OTTAWA (CCN) — Catholic overseas aid agencies welcomed news the federal government is extending the deadline for the Syria Emergency Relief Fund to Feb. 29.
The previous Conservative government had created the Syria Emergency Relief Fund last September, promising to match dollar for dollar contributions up to a cap of $100 million to registered aid agencies providing assistance to Syrians affected by the five-year civil war. However, by the year-end deadline, the fund had raised only $12 million.
“Your support over the coming months will be crucial,” said International Development Minister Marie-Claude Bibeau at a news conference Jan. 7, flanked by representatives of many of Canada’s top charitable agencies, among them Canadian Catholic Organization for Development and Peace (CCODP) executive director David Leduc.
“It’s a big mistake to assume the level of generosity of Canadians was disappointing over the last several months,” Leduc told CCN after the news conference. “As the minister said, there was a huge focus on receiving, welcoming the refugee community coming to Canada and I think many Canadians took that to heart, and have contributed very generously to those efforts and continue to do so.”
“The message the minister and all of our organizations were hopefully sending today is to remember the refugees will keep coming and the situation will continue to get worse if we don’t also contribute significant resources and efforts on resolving the conflict and bringing aid to those who need it most on the ground at the moment.”
The news of the deadline extension came as images of emaciated and starving children were released from Madaya, a city that has been under siege by the Syrian government.
Carl Hétu, national director of the Catholic Near East Welfare Assocation (CNEWA) Canada, has been warning of the danger of starvation for some time. “Famine has now become a tool of war for the last two or three years,” he said. The television pictures have exposed how “food is used as a weapon, in this case starving an entire city.”
“It’s been happening in other cities over the last few years,” he said. He pointed out the government is not the only guilty party in using famine; rebel groups have also used it.
“A lot of people are being threatened every day if they don’t follow this rebel group or that rebel group or adhere to the government side,” he said.
Leduc said Minister Bibeau had responded to a request from the civil society/NGO community to extend the deadline.
“It was listened to and well-received and that’s a trend this government has shown since the first day it came into office, one of great transparency and a desire to listen to Canadians,” Leduc said.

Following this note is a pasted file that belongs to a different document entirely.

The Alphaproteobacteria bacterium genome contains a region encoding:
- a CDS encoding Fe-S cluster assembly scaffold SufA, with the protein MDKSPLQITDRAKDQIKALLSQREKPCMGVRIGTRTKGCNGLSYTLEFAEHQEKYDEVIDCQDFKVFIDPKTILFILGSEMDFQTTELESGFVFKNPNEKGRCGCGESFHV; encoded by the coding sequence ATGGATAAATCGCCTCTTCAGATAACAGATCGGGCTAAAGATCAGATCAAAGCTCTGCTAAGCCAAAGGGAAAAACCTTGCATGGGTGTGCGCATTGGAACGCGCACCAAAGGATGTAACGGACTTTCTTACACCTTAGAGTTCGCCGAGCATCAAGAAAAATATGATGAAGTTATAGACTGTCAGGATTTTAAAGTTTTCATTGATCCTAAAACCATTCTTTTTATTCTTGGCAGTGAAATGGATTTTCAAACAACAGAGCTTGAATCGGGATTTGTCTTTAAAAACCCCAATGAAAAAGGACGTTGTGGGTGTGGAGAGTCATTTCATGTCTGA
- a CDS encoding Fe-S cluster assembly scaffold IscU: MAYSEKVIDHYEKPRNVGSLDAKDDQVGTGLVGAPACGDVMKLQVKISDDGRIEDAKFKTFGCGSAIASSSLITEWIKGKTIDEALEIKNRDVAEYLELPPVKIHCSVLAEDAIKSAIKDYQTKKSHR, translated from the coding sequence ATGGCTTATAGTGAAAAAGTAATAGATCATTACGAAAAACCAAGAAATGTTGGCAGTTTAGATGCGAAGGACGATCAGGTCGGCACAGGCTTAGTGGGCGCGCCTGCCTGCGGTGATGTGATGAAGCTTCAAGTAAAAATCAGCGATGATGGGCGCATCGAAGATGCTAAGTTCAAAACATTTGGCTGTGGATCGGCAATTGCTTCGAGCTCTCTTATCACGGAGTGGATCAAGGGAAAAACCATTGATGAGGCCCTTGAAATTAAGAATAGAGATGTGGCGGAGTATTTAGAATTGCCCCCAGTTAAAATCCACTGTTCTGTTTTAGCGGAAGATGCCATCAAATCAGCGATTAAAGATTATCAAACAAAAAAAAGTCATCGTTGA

Though Canadian governments have set up matching relief funds previously, they have usually been in response to a catastrophe such as earthquakes in Haiti or Nepal or typhoons in the Philippines. This is the first such fund created for an ongoing humanitarian crisis. Bibeau said the crisis represents the largest in terms of refugees since the Second World War.
Hétu said Christians in Syria face additional hardship in the region. “In the first two years, Christians were simply victims of war like everybody else,” he said. “As the conflict has degenerated, Christians have become a target because of their faith.”
Government aid, whether from Europe or North America, treats “everyone as equals,” and makes need the “most important approach,” said Hétu.
CCODP has raised $2.7 million for Syria relief, of which $2 million is eligible for the matching funds program, Leduc said.
CNEWA Canada has raised $800,000 in eligible funds, according to Hétu. “If you put Christians as a particular target group, that doesn’t fit the government agenda.”
However, for CCODP, Christians are often among those most in need.
“Our approach and policy is as it relates to the conflict has always been to focus our efforts on areas and individuals and communities that are the most vulnerable, and are suffering the most as a result of this. In that case the Christian communities are very high on the agenda,” said Leduc. “I think it’s important to remember this is a conflict that will continue to leave long-lasting damages on the ground and it will be an area that will require our concentration, our help, our assistance and our efforts for not only the months to come, but for most likely several years going forward.”
Though CNEWA and Aid to the Church in Need are both eligible for matching funds, Hétu said both agencies focus on Christians, though the programs churches in the region sponsor help everyone regardless of religious faith.